The use of inserts 84 will complicate the manufacture of the plates 10, since the individual inserts must be placed in the cutouts 82, and joints between inserts and the plates must be sealed. As a preferred alternative to using inserts, FIG. 7 shows a plate design that uses saw-tooth shaped pieces of profile board to turn the flow 180° from one series of channels to the next neighboring series of channels. The ends 88a, 88b of plate 10 are cut in a saw-tooth shape. Referring to FIG. 7, the saw-tooth cut must be made so that each series of channels with the heat transfer fluid flowing in the same direction (e.g., channels 86a, 86b, 86c and 86d) are intersected by a common edge of the saw-tooth cut. The cut should preferably intersect the channels at a 45° angle, although other angles are possible. End pieces 90 are attached to the ends 88a, 88b of the plate 10 by either running a bead of adhesive over the joint; welding or gluing a thin sheet over the joint; or directly welding the end piece 90 to the plate 10 along the entire length of the joint. The end pieces 90 can be made from the same material that is used to make the plate. The end pieces 90 should have the identical saw-tooth shape as the ends of the plate so that the end pieces nest with the plate with minimal spaces between the plate and the end pieces. The end pieces 90 should have internal channels 92 that run perpendicular to the channels 86 in the plate.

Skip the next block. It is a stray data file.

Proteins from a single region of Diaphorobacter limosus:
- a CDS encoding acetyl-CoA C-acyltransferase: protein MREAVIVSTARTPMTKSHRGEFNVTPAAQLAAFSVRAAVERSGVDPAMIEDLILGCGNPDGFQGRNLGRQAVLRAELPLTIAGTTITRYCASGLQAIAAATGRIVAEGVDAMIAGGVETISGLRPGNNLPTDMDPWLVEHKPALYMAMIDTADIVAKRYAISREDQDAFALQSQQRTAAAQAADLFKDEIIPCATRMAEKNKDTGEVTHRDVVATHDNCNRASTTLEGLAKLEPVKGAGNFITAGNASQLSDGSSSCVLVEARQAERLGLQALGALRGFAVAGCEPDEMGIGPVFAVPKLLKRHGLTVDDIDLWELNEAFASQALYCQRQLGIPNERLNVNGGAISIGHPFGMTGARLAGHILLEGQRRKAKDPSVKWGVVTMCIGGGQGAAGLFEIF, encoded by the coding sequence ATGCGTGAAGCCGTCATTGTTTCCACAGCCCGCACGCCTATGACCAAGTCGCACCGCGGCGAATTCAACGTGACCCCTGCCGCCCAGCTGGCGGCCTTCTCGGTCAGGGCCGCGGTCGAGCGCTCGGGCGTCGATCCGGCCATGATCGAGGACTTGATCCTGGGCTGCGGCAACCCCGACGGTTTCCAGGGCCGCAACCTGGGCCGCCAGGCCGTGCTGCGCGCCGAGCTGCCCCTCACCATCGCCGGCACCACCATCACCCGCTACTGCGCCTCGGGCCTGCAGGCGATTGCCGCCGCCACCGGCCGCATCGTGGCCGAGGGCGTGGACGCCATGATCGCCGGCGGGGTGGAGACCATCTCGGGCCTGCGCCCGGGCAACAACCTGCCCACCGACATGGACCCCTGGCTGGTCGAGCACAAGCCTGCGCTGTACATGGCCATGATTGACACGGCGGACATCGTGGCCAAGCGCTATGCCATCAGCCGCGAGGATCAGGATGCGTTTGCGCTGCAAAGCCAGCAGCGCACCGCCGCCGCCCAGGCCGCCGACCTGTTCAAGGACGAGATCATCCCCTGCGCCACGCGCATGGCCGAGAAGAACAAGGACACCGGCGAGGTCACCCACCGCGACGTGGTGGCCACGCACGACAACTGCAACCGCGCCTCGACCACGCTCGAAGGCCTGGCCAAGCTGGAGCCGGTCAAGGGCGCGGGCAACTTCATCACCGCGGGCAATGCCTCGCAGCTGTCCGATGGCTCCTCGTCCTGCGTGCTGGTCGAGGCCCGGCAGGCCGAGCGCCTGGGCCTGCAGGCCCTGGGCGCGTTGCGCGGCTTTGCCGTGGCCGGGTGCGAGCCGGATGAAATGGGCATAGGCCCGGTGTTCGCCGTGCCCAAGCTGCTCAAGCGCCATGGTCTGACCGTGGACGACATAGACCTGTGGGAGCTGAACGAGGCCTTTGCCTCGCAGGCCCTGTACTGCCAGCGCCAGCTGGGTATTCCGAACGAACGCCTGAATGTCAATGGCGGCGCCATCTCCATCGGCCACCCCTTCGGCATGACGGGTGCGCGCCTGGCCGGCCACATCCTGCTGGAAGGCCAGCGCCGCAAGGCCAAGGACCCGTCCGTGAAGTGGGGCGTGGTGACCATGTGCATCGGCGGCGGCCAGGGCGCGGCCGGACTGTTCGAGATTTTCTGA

As shown in FIG. 7, the inlet 12 and outlet 14 cutouts can be made in either the plate or the end piece. FIG. 7 shows the inlet 12 made in the plate and the outlet 14 made in the end piece. But it should be recognized that both the inlet or the outlet cutouts can be made in the plate or in the end piece.